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Re: webmin license

Henning Makholm writes:

> On Wed, 15 Dec 1999, Seth David Schoen wrote:
> > But that particular issue is moot as far as this license goes.  Since this
> > license does not even _attempt_ to modify the GPL, the interpretation of
> > the GPL is very clear and unambiguous: just as Brian says, the GPL forbids
> > this sort of thing (in particular, it forbids prospective distributors from
> > imposing or passing on additional restrictions).
> That applies to works that have been licenses under the unamended GPL.
> We're talking about a work which has *not* been licensed under the
> unamended GPL. The uamended GPL has *no* force whatsoever on which
> license terms are legal for that program.

That document did not attempt to amend the GPL.  It imposed _additional

> The fact that the author choses a set of license terms that share some
> clauses with the unamended GPL does not make the unamended GPL have any
> say over his actions. He chose a different license than the unamended
> GPL, and that different license is the *only* thing that can allow or
> forbid anything.

I have to ask you to look at the permission grant again.  Where and how did
the author in any way alter the GPL?

> > Therefore, these terms _do_ contradict the GPL,
> That is irrelevant. The GPL is not in force for the program in question.

Funny that the author says that (subject to some conditions) the program
may be distributed under the GPL, rather than some other license.

Sorry, the GPL is _very clear_ about the impermissibility of additional
restrictions outside of its own text.  It doesn't make any sense to say
that the GPL can be casually amended and modified by the wave of a magic
external clause when every ounce of the GPL is specifically designed to
resist and contradict an attempt to do that.

You may say that the author's obvious intent (or at least obvious desire)
was to amend the GPL, which is true enough, but that doesn't save the
program from the sin of contradiction.  If I put out a program under a
self-contradictory set of requirements, I can't be saved by my fervent
wish that these contradictory values _should have been_ compatible.  Perhaps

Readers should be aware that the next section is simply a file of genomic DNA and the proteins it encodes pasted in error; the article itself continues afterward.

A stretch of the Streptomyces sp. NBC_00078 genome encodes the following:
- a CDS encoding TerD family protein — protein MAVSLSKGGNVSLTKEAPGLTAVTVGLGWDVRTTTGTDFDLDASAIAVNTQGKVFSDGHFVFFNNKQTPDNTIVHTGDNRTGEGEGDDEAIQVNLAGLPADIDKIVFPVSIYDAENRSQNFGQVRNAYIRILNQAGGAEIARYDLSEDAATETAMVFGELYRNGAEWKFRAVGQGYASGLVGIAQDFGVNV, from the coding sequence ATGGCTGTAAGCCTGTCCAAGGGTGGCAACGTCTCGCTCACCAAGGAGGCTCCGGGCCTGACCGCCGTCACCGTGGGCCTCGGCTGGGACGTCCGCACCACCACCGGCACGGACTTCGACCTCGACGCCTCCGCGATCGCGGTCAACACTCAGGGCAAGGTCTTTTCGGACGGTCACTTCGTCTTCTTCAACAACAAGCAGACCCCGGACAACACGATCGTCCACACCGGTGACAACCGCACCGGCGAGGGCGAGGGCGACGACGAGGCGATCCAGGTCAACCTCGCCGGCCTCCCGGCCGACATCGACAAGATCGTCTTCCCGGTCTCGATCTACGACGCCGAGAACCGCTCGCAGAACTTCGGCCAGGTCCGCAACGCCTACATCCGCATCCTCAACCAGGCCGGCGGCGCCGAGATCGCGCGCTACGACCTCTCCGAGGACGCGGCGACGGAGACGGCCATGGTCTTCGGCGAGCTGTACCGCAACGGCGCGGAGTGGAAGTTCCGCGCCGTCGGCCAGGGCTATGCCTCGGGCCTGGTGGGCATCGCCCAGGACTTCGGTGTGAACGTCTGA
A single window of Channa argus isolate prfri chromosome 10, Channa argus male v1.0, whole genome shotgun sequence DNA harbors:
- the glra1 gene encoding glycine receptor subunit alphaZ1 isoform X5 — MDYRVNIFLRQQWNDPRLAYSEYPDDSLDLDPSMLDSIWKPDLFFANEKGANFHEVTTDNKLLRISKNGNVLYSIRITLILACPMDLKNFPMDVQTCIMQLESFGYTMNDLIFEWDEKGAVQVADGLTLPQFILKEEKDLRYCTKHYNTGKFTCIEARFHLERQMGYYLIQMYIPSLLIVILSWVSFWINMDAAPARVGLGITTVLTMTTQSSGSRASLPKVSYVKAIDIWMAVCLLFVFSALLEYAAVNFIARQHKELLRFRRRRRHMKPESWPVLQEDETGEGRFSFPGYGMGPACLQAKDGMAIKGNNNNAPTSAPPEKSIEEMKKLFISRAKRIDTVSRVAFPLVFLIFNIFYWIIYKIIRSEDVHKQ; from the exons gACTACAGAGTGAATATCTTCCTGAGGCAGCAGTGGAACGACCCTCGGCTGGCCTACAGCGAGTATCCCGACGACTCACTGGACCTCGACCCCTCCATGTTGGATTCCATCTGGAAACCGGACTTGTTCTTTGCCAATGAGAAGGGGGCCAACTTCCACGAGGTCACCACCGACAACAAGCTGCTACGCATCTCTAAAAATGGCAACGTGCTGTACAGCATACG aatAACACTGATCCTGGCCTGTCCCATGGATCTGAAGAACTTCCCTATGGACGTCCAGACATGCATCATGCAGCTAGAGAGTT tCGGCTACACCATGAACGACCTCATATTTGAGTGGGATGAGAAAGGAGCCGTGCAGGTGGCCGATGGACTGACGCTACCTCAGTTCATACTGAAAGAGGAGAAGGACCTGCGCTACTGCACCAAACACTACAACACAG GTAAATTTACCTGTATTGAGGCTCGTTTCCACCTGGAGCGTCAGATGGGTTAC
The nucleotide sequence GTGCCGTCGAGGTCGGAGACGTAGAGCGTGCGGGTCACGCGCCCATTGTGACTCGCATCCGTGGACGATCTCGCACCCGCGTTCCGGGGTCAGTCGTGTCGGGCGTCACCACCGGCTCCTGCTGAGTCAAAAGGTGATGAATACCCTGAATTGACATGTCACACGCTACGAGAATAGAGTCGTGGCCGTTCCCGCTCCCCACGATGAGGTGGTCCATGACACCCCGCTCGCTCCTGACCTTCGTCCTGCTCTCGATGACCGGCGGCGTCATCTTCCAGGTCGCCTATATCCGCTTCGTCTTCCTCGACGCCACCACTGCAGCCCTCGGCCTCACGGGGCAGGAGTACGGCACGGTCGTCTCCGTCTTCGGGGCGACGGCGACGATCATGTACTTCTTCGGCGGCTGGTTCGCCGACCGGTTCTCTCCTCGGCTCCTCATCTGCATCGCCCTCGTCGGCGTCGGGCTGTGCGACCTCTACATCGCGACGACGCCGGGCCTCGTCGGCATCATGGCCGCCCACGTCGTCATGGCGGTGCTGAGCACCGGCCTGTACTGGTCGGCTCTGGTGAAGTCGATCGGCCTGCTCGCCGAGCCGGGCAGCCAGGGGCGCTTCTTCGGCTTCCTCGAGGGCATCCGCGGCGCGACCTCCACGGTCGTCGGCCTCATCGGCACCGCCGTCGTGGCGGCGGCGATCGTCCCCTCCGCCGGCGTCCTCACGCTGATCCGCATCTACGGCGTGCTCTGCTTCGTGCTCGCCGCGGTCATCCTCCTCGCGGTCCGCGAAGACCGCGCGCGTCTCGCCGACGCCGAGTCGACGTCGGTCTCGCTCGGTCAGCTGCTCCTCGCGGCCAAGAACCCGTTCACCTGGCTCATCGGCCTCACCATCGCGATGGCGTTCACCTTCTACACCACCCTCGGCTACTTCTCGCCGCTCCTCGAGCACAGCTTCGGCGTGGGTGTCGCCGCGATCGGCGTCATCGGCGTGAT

a court will pick and choose which one prevails.

The clearest way to show that the GPL can't be amended by the simple
expedient of imposing discriminatory restrictions on a program from the
outset  is to look at all the places in which the GPL talks about
distributors' obligations with respect to "this License".

	You must cause any work that you distribute or publish, that in
	whole or in part contains or is derived from the Program or any
	part thereof, to be licensed as a whole at no charge to all third
	parties under the terms of this License. [...]

	If you cannot distribute so as to satisfy simultaneously your
	obligations under this License and any other pertinent obligations,
	then as a consequence you may not distribute the Program at all. 

Note the capital "l" in "License".  When the GPL says "this License", it is
obviously referring to _itself_, the GPL, and not to some other conditions
that happen to have been imposed by a program author in a particular case.
It is easy to see that; just look at the beginning the GPL:

	Everyone is permitted to copy and distribute verbatim copies
	of this license document, but changing it is not allowed.


	By contrast, the GNU General Public License is intended to guarantee
	your freedom to share and change free software--to make sure the
	software is free for all its users.  This General Public License
	applies to most of the Free Software Foundation's software and to
	any other program whose authors commit to using it.

So the new hypothetical "amended GPL" (on the strength of some additional
stipulations that were imposed by an author) "applies to most of the Free
Software Foundation's software"?

People have used GPL-based licenses in the past -- _with explicit changes
in the license document, and with the permission of the FSF_.  They thus
avoid the confusing situation of having a program that might appear to be
licensed under a hypothetical license of which no copies actually exist
and which claims to be used by the FSF for most of its own software while
discriminating against a particular company.

Seth David Schoen <schoen@loyalty.org>  | And do not say, I will study when I
Temp.  http://www.loyalty.org/~schoen/  | have leisure; for perhaps you will
down:  http://www.loyalty.org/   (CAF)  | not have leisure.  -- Pirke Avot 2:5

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